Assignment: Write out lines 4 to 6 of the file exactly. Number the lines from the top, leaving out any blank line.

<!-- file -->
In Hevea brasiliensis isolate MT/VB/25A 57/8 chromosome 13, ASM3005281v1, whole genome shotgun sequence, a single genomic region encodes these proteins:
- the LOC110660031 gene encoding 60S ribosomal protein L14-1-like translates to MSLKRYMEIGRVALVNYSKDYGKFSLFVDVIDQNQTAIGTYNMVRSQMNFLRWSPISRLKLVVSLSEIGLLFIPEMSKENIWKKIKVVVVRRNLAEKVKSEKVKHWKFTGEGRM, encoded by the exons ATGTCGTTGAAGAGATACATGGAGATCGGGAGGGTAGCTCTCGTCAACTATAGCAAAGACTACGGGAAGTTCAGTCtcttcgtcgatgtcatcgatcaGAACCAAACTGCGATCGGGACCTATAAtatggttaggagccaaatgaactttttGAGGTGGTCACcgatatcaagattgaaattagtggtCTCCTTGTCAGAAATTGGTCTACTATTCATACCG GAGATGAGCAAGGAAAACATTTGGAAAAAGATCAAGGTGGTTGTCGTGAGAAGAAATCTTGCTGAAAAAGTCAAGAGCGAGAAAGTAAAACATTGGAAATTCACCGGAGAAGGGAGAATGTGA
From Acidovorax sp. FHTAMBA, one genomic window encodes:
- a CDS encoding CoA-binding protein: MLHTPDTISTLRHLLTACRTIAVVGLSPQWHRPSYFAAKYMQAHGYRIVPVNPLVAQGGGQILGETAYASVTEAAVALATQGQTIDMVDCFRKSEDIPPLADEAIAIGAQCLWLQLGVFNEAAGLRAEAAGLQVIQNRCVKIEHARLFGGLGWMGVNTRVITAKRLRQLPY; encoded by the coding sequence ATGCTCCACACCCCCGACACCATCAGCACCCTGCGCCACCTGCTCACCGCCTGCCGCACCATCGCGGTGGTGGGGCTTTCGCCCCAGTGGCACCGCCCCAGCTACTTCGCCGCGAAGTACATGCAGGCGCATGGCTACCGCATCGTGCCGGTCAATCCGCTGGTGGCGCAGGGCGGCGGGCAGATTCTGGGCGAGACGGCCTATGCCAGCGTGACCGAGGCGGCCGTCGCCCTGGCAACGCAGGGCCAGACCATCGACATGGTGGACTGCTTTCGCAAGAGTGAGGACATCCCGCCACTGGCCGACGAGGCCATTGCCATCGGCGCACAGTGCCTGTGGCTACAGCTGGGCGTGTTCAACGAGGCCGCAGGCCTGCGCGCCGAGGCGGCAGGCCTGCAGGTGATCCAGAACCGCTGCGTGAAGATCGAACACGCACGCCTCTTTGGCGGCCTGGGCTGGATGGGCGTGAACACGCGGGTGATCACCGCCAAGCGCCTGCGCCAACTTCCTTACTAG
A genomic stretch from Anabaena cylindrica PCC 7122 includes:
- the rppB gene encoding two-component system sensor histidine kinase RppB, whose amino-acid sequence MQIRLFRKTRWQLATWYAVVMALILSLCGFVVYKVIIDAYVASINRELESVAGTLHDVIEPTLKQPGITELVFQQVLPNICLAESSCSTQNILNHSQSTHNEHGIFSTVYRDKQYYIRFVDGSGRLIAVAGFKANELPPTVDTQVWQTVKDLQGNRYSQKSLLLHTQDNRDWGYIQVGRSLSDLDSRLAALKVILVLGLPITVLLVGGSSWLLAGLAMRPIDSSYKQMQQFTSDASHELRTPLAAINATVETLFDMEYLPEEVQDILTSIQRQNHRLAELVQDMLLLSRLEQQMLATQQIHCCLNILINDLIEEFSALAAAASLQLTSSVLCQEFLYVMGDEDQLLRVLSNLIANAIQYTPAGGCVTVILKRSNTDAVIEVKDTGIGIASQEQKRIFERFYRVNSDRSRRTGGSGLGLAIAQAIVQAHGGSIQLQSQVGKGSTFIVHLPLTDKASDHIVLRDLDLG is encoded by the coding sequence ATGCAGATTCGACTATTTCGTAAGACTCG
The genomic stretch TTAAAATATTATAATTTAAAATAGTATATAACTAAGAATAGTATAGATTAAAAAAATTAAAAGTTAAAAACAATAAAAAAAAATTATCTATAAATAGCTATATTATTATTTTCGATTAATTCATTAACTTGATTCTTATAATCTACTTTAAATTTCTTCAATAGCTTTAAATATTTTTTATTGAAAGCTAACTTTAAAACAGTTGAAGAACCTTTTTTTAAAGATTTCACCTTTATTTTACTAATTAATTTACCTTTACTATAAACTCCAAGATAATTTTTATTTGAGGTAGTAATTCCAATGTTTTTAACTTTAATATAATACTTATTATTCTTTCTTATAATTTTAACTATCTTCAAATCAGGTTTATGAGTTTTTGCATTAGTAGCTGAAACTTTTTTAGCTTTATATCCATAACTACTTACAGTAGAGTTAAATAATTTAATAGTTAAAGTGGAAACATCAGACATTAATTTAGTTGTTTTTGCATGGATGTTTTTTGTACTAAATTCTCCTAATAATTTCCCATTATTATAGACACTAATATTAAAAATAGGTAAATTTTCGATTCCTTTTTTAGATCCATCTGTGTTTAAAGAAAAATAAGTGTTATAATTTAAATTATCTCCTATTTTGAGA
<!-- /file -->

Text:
- a CDS encoding CoA-binding protein: MLHTPDTISTLRHLLTACRTIAVVGLSPQWHRPSYFAAKYMQAHGYRIVPVNPLVAQGGGQILGETAYASVTEAAVALATQGQTIDMVDCFRKSEDIPPLADEAIAIGAQCLWLQLGVFNEAAGLRAEAAGLQVIQNRCVKIEHARLFGGLGWMGVNTRVITAKRLRQLPY; encoded by the coding sequence ATGCTCCACACCCCCGACACCATCAGCACCCTGCGCCACCTGCTCACCGCCTGCCGCACCATCGCGGTGGTGGGGCTTTCGCCCCAGTGGCACCGCCCCAGCTACTTCGCCGCGAAGTACATGCAGGCGCATGGCTACCGCATCGTGCCGGTCAATCCGCTGGTGGCGCAGGGCGGCGGGCAGATTCTGGGCGAGACGGCCTATGCCAGCGTGACCGAGGCGGCCGTCGCCCTGGCAACGCAGGGCCAGACCATCGACATGGTGGACTGCTTTCGCAAGAGTGAGGACATCCCGCCACTGGCCGACGAGGCCATTGCCATCGGCGCACAGTGCCTGTGGCTACAGCTGGGCGTGTTCAACGAGGCCGCAGGCCTGCGCGCCGAGGCGGCAGGCCTGCAGGTGATCCAGAACCGCTGCGTGAAGATCGAACACGCACGCCTCTTTGGCGGCCTGGGCTGGATGGGCGTGAACACGCGGGTGATCACCGCCAAGCGCCTGCGCCAACTTCCTTACTAG
A genomic stretch from Anabaena cylindrica PCC 7122 includes:
- the rppB gene encoding two-component system sensor histidine kinase RppB, whose amino-acid sequence MQIRLFRKTRWQLATWYAVVMALILSLCGFVVYKVIIDAYVASINRELESVAGTLHDVIEPTLKQPGITELVFQQVLPNICLAESSCSTQNILNHSQSTHNEHGIFSTVYRDKQYYIRFVDGSGRLIAVAGFKANELPPTVDTQVWQTVKDLQGNRYSQKSLLLHTQDNRDWGYIQVGRSLSDLDSRLAALKVILVLGLPITVLLVGGSSWLLAGLAMRPIDSSYKQMQQFTSDASHELRTPLAAINATVETLFDMEYLPEEVQDILTSIQRQNHRLAELVQDMLLLSRLEQQMLATQQIHCCLNILINDLIEEFSALAAAASLQLTSSVLCQEFLYVMGDEDQLLRVLSNLIANAIQYTPAGGCVTVILKRSNTDAVIEVKDTGIGIASQEQKRIFERFYRVNSDRSRRTGGSGLGLAIAQAIVQAHGGSIQLQSQVGKGSTFIVHLPLTDKASDHIVLRDLDLG is encoded by the coding sequence ATGCAGATTCGACTATTTCGTAAGACTCG